4. Jackson X Series Soloist Arch Top SLAT8 Multi-Scale

Specifications

  • Body: Poplar

  • Neck: Maple
  • Scale: Multi-Scale, 26”- 28”
  • Fretboard: Laurel
  • Frets: Jumbo, 24
  • Pickups: EMG 909 Active HumbuckersBridge: Staggered Individual Saddles

Jackson guitars are used by many djent legends and other great guitarists, like Misha Mansoor, Gojira, Trivium, etc. The Jackson X Series is one of their best guitars at a reasonable price, and the X Series Soloist SLAT 8 model is an 8-string evolution, designed to offer insane playability with crisp sounds and a gorgeous soloist design.

The SLAT8 is a multi-scale guitar, with a scale of 26” at the treble strings and 28” at the bass strings for improved tension and playability. The body is poplar with a maple neck for a strong feel and a resonant sound with rich harmonic overtones. The fretboard has laurel wood and 24 jumbo frets, so you can shred to your heart’s content without aching your fingers.

The SLAT8 features EMG 909 active humbucking pickups, a significant upgrade of the EMG 808, that are specifically designed for bone-crushing djent tones with insane gain while maintaining crystal clarity, a punchy bass, and a smooth mid-range. They have single volume and tone controls with a 3-way pickup switch, and the bridge is individually staggered to maintain perfect intonation for each string on the multi-scale body.

If you’re looking for a great multi-scale 8-string electric guitar that’s designed for shredding and soloing, you should definitely check out the Jackson X Series Soloist Archtop SLAT8 MS. With its multi-scale design that’ll improve playing comfort, amazing tonewood selection including a maple neck, active EMG pickups that sound brutal, and a gorgeous finish, the SLAT8 has been specifically designed to suit the demanding guitarist.

5. ESP LTD M-1008 Multi-Scale

Specifications

  • Body: Mahogany

  • Neck: Maple/Purple Heart
  • Scale: Multi-Scale, 25.5”- 27”
  • Fretboard: Macassar Ebony
  • Frets: X-Jumbo, 24
  • Pickups: Seymour Duncan Sentient and Nazgul
  • Bridge: Hipshot with String-Thru

ESP guitars are another popular entry on the list, with their guitars being used by metalheads like Kirk Hammett, James Hetfield, Javier Reyes, and many more. The LTD series consists of many of their high-end guitars, and the new M-1008 multi-scale guitar is a reflection of that, offering superior build quality, an innovative design, exotic tonewoods, and more.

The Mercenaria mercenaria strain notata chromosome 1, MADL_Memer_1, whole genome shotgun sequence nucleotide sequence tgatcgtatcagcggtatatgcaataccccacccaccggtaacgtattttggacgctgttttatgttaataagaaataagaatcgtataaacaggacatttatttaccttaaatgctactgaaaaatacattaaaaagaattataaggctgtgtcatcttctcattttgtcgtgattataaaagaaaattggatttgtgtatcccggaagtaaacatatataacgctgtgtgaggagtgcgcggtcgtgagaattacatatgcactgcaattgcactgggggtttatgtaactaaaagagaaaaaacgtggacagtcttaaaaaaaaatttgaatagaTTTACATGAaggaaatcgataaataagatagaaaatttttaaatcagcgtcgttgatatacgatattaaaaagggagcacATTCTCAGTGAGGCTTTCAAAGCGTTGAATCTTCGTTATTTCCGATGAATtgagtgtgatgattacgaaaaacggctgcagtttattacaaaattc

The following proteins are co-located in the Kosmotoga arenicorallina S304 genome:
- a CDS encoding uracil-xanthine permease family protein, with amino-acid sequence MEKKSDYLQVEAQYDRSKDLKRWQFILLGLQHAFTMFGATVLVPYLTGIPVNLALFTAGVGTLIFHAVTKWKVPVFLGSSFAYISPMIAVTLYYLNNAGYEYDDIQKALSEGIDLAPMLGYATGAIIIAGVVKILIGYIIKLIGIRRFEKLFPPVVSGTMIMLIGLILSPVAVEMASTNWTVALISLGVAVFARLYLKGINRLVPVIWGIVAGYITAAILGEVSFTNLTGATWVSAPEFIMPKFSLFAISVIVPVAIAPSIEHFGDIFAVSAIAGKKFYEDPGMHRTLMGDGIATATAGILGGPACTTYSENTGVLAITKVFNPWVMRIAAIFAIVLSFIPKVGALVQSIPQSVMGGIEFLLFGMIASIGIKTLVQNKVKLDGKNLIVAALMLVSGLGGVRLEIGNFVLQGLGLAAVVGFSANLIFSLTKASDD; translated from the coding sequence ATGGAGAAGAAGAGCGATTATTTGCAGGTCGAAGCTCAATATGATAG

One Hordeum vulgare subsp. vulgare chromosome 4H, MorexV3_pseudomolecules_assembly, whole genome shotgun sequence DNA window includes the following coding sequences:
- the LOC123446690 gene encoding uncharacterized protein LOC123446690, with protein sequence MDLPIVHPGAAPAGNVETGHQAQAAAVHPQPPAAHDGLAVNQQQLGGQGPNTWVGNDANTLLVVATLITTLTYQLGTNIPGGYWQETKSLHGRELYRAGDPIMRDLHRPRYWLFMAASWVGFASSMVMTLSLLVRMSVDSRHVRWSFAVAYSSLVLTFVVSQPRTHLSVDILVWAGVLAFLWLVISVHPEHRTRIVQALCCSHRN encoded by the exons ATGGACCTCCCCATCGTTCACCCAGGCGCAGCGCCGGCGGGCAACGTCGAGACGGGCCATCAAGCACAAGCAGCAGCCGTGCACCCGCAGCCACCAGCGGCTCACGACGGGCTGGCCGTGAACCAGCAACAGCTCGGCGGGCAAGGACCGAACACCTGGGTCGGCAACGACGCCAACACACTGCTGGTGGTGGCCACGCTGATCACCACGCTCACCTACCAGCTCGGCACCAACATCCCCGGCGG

The M-1008 has a mahogany body with a 5-piece maple and purple heart wood neck that makes for an exotic looking guitar that has incredible tonality. The guitar has a scale range of 25.5″ to 27″, which improves left-hand ergonomics, and the fretboard is made of Macassar ebony with 24 XJ frets, allowing for excellent playability and a very comfortable feel.

ESP has partnered with Seymour Duncan and included their Sentient pickup on the neck and the Nazgul pickup on the bridge. These pickups have been custom-wound to fit the multi-scale nature of the guitar, and provide excellent sonic reproduction that can do ambient cleans as amazingly as it does brutal metal tones. There’s a coil-split switch for greater versatility and a 3-way pickup selector.

If you’re looking for a great multi-scale 8-string guitar with superb build quality and excellent playability, you should definitely consider the ESP LTD M-1008 8-string electric guitar. With amazing high-quality Seymour Duncan pickups, exotic tonewoods including a mahogany body for a superior feel, a gorgeous satin black finish, and the multi-scale design, this guitar is one of the best 8-strings you could buy.

6. Ibanez Prestige RG5328

Specifications

  • Body: Ash

  • Neck: Maple/Wenge
  • Scale: 27”
  • Fretboard: Bound Macassar Ebony
  • Frets: Jumbo Stainless Steel, 24
  • Pickups: DiMarzio Fusion Edge 8 Passive/Ceramic Humbuckers
  • Bridge: Gibraltar Standard II-8

Another guitar on the list by Ibanez, the Prestige series is one of their top, premium-quality guitars with high-end construction and exotic materials. The Prestige RG5328 is an 8-string electric guitar that’s manufactured in Japan, designed to offer the best of the best to players looking for an uncompromised playing experience.

The Prestige RG5328 has an ash body with a 5-piece wenge/maple neck with a wizard-8 neck profile that’s designed to offer a seamless feel. The bound Macassar ebony fretboard is really smooth to the touch, and helps bring out the low-end with a tight midrange. There are 24 stainless steel jumbo frets here with prestige-fret treatment for comfortable playing, and the 27″ scale length offers an extended sonic range. 

Ibanez has included the DiMarzio Fusion Edge 8 pickups with this majestic beauty, which ensures that it’ll sound amazing on whatever you throw it. These were designed to complement the gnarly character of the guitar for truly modern djent tones, and it even has a coil tap switch. There’s a Gibraltar Standard II bridge along with Gotoh MG-T locking tuners to ensure perfect tuning stability and intonation. 

The Ibanez Prestige RG5328 is one of the best of the best 8-strings available today. It’s a guitar that’s designed for superior all-round performance and offers outstanding playability, fantastic tone, and an excellent build quality to ensure that any guitarist who picks it up has the experience of their lives. 

7. Schecter C-8 MS Silver Mountain

Specifications

  • Body: Mahogany

  • Neck: Mahogany, Carbon Fiber Reinforced
  • Scale: Multi-Scale, 25.5”- 27”
  • Fretboard: Ebony
  • Frets: X-Jumbo Stainless Steel, 24
  • Pickups: Schecter Sonic Seducers Passive Humbuckers
  • Bridge: Hipshot Hardtail (.125) with String-Thru Body

Last on the list but certainly not the least, the Schecter C-8 Silver Mountain is a new release and one of their best 8-string guitars, if not one of the best amongst all. It’s based on other C-8 models like the Hellraiser, but features a wicked and unique paint job with a more premium construction, new pickups, and improved playability.